An Australian court ruling reversing the ANZ bank class action has no direct effect on the New Zealand case, the lawyer leading the legal battle says.
Last Wednesday the Australian Federal Court accepted the ANZ’s appeal against a class action claiming late payment fees were “extravagant, exorbitant and unconscionable”.
Acting on behalf of 43,500 Australian ANZ customers, Australian firm Maurice Blackburn is set to seek leave to appeal to the High Court.
The man at the helm of the New Zealand case, civil litigation specialist Andrew Hooker, did not believe the ruling would affect the case; which has been dubbed ‘New Zealand’s Fair Play on Fees Campaign’.
“Given that it is almost certainly under appeal - and that the circumstances are quite different in Australia - it has no direct legal effect on the New Zealand case, and the New Zealand case will stand on its own merits,” Hooker told NZLawyer
The New Zealand representative action includes around 40,000 customers of ANZ, Kiwibank, Westpac, BNZ and ASB banks in a campaign bankrolled by litigation funding firm Litigation Lending Services (NZ) Ltd.
At the crux of the legal argument is the ‘penalty doctrine’, which stipulates that default fees must be proportionate to the loss suffered by the other party.
All parties to the action had agreed to a stay until the Australian decision was reached.
“Now they are off the stay, and we are waiting for the court to notify us of the case management conference.”
Hooker described the emergence of class actions in New Zealand as a “great thing”.
“I think class actions provide a way for consumers to join together and be a bit more powerful than individuals.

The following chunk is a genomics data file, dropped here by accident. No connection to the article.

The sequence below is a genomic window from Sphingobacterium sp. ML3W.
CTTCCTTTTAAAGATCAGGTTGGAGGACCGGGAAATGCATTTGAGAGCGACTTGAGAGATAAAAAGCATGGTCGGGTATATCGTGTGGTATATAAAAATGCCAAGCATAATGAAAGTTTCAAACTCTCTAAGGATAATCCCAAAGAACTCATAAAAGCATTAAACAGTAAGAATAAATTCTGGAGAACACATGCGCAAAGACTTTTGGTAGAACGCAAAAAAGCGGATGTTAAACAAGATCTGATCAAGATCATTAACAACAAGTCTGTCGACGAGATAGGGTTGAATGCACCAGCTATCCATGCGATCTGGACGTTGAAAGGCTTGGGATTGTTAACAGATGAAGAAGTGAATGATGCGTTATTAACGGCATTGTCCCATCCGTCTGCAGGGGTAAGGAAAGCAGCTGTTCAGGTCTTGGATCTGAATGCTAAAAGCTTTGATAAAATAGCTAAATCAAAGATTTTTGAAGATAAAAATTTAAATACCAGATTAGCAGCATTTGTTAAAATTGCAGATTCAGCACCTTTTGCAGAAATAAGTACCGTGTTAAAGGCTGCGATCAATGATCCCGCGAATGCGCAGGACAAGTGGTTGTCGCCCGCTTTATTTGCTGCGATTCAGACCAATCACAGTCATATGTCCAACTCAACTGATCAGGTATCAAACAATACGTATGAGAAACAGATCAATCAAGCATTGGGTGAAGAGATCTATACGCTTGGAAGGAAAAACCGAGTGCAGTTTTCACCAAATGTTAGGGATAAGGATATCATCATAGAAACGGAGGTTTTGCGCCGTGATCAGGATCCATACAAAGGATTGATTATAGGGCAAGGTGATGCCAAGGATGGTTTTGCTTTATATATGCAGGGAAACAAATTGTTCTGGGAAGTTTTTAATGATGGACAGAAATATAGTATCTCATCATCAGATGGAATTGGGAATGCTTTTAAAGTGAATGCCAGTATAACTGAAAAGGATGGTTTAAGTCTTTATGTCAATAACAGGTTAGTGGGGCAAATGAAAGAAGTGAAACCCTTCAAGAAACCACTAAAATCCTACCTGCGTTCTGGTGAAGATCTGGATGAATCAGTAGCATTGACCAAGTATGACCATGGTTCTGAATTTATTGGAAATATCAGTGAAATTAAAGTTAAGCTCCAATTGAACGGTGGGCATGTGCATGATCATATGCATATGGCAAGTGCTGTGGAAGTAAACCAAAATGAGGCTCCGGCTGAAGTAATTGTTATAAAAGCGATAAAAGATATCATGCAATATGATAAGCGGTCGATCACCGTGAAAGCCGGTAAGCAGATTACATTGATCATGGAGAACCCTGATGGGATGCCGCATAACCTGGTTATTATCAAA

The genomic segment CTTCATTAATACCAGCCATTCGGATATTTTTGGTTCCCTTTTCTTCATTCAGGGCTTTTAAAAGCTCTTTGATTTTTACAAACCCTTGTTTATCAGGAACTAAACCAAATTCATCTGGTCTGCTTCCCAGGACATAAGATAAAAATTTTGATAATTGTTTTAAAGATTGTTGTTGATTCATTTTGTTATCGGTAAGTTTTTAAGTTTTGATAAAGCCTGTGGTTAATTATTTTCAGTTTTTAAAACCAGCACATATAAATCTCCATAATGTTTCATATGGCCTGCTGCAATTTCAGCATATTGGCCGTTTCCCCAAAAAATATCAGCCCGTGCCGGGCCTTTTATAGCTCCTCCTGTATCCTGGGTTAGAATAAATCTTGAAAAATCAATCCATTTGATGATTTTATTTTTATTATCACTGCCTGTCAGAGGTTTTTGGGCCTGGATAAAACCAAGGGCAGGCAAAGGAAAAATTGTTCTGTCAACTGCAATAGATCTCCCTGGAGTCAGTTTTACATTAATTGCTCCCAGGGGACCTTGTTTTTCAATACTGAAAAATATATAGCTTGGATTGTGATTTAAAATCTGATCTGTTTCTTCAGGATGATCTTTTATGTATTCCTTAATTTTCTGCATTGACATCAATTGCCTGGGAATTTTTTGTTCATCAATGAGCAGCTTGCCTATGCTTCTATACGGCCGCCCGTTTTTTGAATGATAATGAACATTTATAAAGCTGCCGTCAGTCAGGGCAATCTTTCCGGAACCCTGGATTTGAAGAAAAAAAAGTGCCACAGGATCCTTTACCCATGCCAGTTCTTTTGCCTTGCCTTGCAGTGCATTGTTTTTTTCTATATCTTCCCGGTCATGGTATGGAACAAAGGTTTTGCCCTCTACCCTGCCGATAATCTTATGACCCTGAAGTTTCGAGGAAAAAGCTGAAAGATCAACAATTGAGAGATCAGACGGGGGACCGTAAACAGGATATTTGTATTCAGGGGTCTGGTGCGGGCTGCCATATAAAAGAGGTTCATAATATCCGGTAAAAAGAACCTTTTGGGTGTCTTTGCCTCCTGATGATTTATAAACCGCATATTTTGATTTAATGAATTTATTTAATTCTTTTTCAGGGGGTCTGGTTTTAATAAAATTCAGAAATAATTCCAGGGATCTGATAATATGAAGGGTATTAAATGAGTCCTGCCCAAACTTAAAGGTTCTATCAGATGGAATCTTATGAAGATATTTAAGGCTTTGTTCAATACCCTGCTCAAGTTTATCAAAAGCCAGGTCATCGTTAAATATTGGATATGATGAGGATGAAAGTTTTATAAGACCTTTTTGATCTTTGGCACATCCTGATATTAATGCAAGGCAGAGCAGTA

“It’s a good way of holding our large corporates to account and keeping them on track. I think there should be more of it.”
More lawyers were learning how to do representative actions, despite the fact the concept was yet to be codified in legislation, he said.
“They are common law representative actions,” Hooker told NZLawyer
“Until we can get some formal class action legislation in force, it makes the process a little bit more cumbersome. But eventually I think the New Zealand legal system will get used to this; and I think it’s going to be a good thing.”
A Class Actions Bill was released for consultation in 2008, with a final draft sent to the Secretary for Justice in 2009.
In 2012 the Commerce Commission supported the introduction of a class actions regime following the finance company failures.
It appears no progress has been made since.
Meanwhile, in Australia, a recent report by Allens found that class actions have become increasingly common and that companies in Australia are more likely to face class action litigation than in any other jurisdiction, other than corporations operating in the United States.
A report by Maurice Blackburn on the other hand, said that the number of class actions in Australia remains low and steady. It concludes that there have only been 15 class actions in the Federal Court every year since the inception of the regime, amounting to just 0.3 per cent of the 5,000 matters filed in the Court each year.